Defense in Flour Sack Swastika Defamation Case Seeks State Supreme Court Review
The defendant in a high-profile defamation lawsuit in Grafton County is seeking a second opinion from the New Hampshire Supreme Court on whether the suit should go forward. It's the latest development in a case that questions how far free speech protections extend in the digital age.
Katherine Ferrier, the defendant, posted on Facebook last fall after seeing a swastika printed on a flour sack in a Littleton antiques store.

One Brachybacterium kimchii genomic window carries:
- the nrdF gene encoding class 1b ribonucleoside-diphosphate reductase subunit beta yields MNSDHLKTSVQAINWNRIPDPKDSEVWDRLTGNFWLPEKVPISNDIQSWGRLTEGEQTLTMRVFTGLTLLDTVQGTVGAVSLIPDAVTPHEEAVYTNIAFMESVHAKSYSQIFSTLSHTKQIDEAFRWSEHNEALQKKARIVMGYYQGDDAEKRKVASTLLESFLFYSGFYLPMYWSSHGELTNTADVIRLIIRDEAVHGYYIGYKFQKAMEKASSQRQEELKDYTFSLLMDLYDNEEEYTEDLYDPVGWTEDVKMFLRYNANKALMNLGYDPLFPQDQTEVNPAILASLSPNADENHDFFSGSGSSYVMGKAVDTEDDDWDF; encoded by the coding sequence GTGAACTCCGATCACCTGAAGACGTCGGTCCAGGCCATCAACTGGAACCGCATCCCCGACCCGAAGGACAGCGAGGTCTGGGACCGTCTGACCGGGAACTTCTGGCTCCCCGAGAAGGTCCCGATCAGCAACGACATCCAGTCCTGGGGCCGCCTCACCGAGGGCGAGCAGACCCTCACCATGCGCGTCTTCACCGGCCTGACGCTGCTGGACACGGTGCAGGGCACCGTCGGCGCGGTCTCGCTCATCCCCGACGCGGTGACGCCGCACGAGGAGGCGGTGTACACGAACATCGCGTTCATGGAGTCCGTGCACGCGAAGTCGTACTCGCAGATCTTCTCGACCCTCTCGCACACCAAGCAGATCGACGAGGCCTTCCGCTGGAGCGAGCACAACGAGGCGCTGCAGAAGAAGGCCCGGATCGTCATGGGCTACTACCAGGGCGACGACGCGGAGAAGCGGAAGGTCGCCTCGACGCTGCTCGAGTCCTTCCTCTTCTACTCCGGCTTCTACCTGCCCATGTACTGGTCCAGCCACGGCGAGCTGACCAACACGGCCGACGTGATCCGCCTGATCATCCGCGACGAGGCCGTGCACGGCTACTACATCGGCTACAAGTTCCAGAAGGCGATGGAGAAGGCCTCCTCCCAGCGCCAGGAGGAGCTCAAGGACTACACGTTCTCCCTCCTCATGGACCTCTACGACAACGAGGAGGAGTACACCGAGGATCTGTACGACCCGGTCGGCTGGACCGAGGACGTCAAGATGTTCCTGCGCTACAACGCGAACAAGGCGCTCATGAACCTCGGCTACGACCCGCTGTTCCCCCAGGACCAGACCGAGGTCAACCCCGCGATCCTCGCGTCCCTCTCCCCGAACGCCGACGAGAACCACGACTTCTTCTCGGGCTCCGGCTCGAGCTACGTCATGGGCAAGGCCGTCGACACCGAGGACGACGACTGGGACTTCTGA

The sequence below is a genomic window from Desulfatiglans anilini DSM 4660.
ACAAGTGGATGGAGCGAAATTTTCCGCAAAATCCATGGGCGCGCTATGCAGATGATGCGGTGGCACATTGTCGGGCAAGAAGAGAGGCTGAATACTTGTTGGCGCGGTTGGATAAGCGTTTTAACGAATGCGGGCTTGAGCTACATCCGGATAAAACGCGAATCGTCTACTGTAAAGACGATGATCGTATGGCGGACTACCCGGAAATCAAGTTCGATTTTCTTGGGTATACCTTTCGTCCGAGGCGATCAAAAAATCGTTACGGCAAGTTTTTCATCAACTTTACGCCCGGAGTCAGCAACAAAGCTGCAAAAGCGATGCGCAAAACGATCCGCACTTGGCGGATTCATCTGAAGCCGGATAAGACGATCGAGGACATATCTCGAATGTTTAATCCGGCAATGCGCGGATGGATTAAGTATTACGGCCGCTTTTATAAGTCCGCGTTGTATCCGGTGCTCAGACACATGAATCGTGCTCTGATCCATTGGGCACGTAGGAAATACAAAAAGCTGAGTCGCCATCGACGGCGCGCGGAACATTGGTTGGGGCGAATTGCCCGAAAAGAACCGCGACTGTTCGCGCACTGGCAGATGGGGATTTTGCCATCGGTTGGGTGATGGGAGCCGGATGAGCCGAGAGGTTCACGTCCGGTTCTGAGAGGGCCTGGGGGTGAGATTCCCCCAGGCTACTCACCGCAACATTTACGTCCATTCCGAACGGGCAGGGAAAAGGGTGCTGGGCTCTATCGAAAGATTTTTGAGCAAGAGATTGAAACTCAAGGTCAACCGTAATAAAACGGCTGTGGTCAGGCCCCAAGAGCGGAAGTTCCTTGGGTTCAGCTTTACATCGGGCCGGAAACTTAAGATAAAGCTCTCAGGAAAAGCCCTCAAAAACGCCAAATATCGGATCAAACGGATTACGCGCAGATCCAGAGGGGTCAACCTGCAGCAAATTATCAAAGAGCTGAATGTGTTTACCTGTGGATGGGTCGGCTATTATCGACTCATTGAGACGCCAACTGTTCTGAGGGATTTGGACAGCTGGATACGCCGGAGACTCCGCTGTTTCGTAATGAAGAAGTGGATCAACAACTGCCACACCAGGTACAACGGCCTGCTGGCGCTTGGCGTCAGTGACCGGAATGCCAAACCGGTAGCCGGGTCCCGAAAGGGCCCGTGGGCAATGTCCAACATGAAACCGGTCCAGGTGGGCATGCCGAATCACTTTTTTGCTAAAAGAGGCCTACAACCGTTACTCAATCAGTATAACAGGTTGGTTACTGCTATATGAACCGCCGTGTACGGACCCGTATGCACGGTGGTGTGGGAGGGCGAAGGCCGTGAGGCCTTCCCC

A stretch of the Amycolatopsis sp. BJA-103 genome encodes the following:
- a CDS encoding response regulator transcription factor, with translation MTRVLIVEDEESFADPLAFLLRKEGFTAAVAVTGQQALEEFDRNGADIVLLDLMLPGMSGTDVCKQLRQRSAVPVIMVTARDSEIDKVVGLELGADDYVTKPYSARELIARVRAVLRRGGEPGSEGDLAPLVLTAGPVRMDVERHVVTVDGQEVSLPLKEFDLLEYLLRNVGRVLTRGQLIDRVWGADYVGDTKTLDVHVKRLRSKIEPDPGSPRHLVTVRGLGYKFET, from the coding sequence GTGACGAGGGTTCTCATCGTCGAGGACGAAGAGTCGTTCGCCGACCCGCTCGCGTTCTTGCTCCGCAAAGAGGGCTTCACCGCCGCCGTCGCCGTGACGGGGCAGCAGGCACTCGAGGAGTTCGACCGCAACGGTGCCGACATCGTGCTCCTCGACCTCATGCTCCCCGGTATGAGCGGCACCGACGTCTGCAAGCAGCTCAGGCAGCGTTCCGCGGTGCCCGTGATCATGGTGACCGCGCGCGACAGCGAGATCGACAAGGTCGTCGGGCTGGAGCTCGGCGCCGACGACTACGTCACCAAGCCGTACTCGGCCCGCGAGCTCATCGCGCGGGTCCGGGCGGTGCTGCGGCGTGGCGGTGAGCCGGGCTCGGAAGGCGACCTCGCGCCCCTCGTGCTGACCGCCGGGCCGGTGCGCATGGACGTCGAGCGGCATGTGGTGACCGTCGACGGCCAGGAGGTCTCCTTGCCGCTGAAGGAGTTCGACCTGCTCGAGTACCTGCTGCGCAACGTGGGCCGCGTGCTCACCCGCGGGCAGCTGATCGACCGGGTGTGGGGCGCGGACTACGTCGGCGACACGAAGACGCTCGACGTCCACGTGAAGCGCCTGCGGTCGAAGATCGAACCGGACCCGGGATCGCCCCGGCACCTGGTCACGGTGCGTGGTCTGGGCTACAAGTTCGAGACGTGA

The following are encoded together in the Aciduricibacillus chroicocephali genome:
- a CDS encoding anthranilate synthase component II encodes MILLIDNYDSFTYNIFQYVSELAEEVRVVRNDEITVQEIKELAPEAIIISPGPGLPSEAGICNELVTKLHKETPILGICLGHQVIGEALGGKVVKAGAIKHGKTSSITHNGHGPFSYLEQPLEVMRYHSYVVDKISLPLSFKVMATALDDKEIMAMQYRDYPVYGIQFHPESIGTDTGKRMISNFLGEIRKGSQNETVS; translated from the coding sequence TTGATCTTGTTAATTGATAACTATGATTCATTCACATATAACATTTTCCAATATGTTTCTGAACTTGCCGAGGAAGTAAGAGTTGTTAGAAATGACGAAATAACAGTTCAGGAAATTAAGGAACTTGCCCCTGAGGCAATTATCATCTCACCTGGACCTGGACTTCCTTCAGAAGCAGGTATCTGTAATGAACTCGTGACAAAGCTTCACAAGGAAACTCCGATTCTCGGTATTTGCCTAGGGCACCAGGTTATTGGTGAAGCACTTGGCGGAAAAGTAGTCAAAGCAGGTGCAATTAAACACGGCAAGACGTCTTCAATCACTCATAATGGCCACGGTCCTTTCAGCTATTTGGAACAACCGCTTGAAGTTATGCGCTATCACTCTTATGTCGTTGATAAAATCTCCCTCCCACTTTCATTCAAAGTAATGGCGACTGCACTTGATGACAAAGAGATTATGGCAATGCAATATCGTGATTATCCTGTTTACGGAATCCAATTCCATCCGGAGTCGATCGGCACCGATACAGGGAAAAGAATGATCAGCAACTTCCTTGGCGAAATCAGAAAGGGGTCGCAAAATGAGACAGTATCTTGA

The post quickly spread online, and the shop's owner ultimately closed her store. She then sued for defamation, arguing the post resulted in a great deal of negative attention and hateful messages, all of which damaged her health.
In defense, Ferrier's attorney Michael Lewis has argued that Ferrier’s Facebook post is a constitutionally protected form of free speech. “Our client engaged in commentary on a public issue that is highly relevant right now, in a public forum,” Lewis said.
A Grafton County Judge denied Lewis’ motion to dismiss the case earlier this year. Lewis has now filed a motion for an interlocutory appeal, asking for a review of that decision by the Supreme Court.